Sunday, December 14, 2008

Memphis @ Georgetown

Shawn Taggart tipped-in a Tyreke Evans miss with 4 seconds left to send the game to OT, but the Hoyas held the Tigers to 1-9 shooting in the extra frame and held on for a 79-70 victory. This game was a defensive struggle, as both teams were playing lock down defense. The Hoyas really set a great example on how to slow down the Tigers offensively. They started out in a packed-in, 2-3 zone, but they couldn't keep the Tigers off the boards (more on this in a second) and eventually switched into a sagging man-to-man. What the Hoyas were trying to do is force Memphis into jump shots or tough drives, and it worked. Memphis struggled shooting (35% from the floor, 5-19 from 3) and when they tried to penetrate, they ran into two or three guys and had to take some tough shots.

Georgetown's defense was incredible on Memphis's first shot, but they could not keep the Tigers off the offensive glass. Memphis scored 28 second chance points and had 20 offensive rebounds - 7 of those were from Taggert, who had 23 and 11 boards.

Memphis played a great game defensively as well. But it was an adjustment made by John Thompson III that opened things up a bit for the Hoyas in the second half. Memphis was playing great help side defense, which kept Georgetown from being able to get their back doors in the first half. But in the second half, the Hoyas played 5-out as opposed to 4-out, 1-in, which spread the floor that much more. As a result, they were able to get those back door cuts. It wasn't the usual back doors, where the man with the ball dribbles at a wing player who cuts to the rim. Instead, they were finding guys who would cut back door from the opposite wing. They got about six or seven of them in the second half, and while they didn't necessarily score off on the initial cut, they were able to find open shooters and cutters for easy baskets on the next pass.

I also really like the Memphis press. They played a soft 2-2-1 press with Wesley Witherspoon and Tyreke Evans on the top. Think about that. Witherspoon is 6'8" and Tyreke Evans is 6'5" with a ridiculous wingspan. While I think part of the reason that they ran the press was to slow down Chris Wright and Jessie Sapp, it also worked well forcing turnovers and getting Georgetown out of their rhythm on offense. If they actually decide to press with this team, it could be very effective because of all the length and athleticism that they have.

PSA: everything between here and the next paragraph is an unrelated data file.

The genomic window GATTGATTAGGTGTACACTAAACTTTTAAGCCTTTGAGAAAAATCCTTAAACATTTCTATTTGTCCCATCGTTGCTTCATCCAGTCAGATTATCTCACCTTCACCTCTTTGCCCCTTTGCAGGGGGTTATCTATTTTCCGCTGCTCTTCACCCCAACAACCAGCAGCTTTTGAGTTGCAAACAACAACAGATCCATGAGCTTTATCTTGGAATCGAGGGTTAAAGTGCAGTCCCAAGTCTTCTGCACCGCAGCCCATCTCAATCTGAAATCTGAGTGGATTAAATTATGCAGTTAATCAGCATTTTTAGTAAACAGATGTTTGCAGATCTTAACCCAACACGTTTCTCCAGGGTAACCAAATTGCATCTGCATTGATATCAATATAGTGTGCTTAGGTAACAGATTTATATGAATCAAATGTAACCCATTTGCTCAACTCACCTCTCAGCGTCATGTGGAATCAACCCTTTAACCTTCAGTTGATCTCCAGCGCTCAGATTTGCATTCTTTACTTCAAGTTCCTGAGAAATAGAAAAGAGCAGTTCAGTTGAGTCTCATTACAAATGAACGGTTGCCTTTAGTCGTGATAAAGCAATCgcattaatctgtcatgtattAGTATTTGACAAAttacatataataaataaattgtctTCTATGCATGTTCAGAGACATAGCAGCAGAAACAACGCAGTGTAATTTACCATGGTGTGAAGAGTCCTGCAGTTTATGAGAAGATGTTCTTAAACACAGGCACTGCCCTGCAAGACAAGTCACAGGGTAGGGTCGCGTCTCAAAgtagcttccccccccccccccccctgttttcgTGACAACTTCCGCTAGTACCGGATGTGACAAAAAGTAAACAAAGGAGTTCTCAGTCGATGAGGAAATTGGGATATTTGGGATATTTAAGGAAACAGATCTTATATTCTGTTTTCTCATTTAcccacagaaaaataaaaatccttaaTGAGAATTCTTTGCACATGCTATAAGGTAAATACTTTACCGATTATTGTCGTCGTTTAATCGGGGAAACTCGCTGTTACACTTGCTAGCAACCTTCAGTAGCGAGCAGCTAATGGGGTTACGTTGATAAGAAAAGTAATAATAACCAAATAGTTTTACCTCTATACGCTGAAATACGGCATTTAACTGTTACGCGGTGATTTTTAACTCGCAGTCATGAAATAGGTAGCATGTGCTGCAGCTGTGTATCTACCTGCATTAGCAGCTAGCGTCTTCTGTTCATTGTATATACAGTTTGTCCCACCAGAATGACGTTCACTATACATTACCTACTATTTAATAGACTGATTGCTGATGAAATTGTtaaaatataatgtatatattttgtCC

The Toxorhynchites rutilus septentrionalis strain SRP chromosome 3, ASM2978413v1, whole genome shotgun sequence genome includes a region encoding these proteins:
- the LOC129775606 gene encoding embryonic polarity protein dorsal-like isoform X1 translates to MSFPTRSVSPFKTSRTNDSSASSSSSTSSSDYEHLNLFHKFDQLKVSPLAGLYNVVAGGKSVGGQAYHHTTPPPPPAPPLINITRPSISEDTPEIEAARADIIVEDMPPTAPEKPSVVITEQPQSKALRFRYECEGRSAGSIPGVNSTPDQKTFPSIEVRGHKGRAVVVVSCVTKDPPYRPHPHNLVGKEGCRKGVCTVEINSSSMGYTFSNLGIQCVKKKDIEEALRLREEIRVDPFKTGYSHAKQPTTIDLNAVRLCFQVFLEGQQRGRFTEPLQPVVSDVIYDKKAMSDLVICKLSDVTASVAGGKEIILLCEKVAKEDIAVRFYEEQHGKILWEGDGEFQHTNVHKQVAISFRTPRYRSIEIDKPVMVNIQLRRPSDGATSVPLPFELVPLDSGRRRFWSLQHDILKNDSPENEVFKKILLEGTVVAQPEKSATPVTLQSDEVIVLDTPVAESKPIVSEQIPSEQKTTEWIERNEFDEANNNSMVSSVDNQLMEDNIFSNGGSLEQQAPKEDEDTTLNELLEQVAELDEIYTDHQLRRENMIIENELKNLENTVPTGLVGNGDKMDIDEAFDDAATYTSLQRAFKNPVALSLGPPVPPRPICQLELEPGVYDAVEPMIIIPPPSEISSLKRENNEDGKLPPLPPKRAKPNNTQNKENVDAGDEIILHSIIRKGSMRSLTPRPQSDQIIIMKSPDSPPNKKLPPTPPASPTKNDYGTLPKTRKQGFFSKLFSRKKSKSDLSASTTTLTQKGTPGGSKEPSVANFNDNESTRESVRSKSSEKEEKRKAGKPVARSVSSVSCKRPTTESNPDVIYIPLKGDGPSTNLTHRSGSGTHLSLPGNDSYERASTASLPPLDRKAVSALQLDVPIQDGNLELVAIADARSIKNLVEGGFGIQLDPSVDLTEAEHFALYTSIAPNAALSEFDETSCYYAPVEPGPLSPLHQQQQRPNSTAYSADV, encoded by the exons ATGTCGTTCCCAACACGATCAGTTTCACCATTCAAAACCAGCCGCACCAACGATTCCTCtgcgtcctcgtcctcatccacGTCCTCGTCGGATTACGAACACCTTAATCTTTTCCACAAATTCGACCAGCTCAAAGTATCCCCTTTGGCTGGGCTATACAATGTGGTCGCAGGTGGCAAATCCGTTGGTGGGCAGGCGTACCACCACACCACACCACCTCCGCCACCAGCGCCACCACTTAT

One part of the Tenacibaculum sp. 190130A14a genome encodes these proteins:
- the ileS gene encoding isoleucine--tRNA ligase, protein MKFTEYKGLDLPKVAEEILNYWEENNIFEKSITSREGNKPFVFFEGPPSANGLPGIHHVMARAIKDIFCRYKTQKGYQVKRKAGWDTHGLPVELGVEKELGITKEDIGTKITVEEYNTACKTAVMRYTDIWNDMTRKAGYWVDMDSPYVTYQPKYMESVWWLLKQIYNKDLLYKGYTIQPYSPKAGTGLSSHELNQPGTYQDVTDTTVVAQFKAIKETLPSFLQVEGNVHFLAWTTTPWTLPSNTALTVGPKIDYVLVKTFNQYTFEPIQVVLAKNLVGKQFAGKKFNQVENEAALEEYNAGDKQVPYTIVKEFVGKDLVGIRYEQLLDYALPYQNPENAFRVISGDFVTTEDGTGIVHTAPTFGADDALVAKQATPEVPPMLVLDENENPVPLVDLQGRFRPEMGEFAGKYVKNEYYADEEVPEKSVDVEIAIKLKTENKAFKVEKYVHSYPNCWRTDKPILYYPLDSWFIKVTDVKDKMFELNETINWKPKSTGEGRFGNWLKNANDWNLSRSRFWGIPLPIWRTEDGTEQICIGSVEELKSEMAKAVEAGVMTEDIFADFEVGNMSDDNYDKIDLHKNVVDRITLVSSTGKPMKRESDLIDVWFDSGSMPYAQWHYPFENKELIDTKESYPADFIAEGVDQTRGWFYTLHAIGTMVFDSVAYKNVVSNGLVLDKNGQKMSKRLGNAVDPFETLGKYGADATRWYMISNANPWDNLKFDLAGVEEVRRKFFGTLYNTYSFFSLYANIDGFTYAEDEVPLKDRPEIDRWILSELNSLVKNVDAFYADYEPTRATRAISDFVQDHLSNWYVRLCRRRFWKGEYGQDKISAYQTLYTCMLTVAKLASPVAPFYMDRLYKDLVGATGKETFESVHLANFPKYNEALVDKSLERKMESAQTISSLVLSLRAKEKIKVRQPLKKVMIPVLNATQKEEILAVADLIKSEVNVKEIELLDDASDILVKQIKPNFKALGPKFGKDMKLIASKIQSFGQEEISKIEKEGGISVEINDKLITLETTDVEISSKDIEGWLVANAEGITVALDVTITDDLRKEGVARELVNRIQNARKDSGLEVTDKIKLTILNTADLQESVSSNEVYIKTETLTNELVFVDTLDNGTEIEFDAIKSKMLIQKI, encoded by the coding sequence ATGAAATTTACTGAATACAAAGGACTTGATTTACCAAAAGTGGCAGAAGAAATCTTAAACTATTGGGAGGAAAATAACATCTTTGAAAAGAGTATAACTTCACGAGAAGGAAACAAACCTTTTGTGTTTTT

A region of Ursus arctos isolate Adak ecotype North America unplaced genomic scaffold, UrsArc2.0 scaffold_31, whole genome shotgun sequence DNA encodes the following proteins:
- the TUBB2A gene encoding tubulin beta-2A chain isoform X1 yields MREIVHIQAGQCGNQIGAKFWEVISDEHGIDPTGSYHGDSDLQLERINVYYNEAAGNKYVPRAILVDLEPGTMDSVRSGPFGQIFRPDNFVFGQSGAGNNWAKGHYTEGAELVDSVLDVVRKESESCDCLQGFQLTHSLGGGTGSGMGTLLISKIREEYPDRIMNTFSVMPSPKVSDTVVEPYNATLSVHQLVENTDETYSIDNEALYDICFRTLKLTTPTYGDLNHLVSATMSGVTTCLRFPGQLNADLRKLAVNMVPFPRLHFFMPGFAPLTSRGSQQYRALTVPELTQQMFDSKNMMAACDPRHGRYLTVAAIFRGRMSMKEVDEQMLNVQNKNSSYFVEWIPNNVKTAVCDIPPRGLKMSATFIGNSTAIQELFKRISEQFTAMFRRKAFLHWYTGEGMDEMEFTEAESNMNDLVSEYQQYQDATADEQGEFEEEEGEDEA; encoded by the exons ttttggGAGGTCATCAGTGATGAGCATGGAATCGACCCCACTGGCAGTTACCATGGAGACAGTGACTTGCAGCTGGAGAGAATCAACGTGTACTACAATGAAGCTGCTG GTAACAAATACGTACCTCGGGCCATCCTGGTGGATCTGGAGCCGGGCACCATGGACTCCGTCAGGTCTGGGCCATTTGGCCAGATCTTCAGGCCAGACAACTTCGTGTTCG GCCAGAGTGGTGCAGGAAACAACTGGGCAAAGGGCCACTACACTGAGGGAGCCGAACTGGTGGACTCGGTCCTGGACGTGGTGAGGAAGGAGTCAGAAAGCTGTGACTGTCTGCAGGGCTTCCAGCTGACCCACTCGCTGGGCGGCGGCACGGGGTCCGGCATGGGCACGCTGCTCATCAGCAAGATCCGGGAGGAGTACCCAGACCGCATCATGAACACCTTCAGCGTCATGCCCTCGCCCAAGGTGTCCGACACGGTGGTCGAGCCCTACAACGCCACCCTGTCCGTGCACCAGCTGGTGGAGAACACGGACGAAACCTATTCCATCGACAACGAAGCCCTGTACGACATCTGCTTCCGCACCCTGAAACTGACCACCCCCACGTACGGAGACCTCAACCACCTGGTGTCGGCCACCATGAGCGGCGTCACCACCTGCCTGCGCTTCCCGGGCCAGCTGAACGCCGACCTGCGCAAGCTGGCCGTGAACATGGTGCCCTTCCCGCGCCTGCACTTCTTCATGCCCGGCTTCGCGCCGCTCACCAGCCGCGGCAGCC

Both of the superstar freshmen in this game were less-than-impressive. Tyreke Evans continues to force tough shots and wild drives to the rim. The more I watch Memphis, however, the more I believe that this is a result of the Tigers lacking other guys that can make plays off of the dribble (i.e. Calipari is trying to turn Evans into Chris Douglas-Roberts - he may be one day, but he isn't there yet). Evans did score 20 points, but he was 8-24 from the floor and had 5 turnovers. Down the stretch, he kept forcing the ball to the basket and taking wild shots. If Georgetown was better on the defensive glass, then Memphis would have not have reached overtime (case in point, Taggert's game-tying tip-in).

Greg Monroe was also underwhelming. He finished with 13 points, 6 boards, 3 assists, and 3 blocks, but he disappeared in the second half and was not a factor offensively, defensively, or on the boards. While this is a good fit for the style that the Hoyas like to play (team-oriented, ball movement, etc.), they are going to need Monroe to be more of a threat on both ends if they are going to challenge for a top four spot in the Big East.

One last note for the Hoyas. Both Chris Wright and DaJuan Summers played fantastic. Summers scored 21 points and was able to create shots for himself offensively. When he is aggressive with the ball, he is a much better player and makes Georgetown that much better. Chris Wright had 14 points, but in the second half he had about four or five drives to the rim where he finished with a tough shot in the paint. That was the one thing that the Hoyas were missing last year with Jonathan Wallace - the threat of a point guard getting all the way to the rim.

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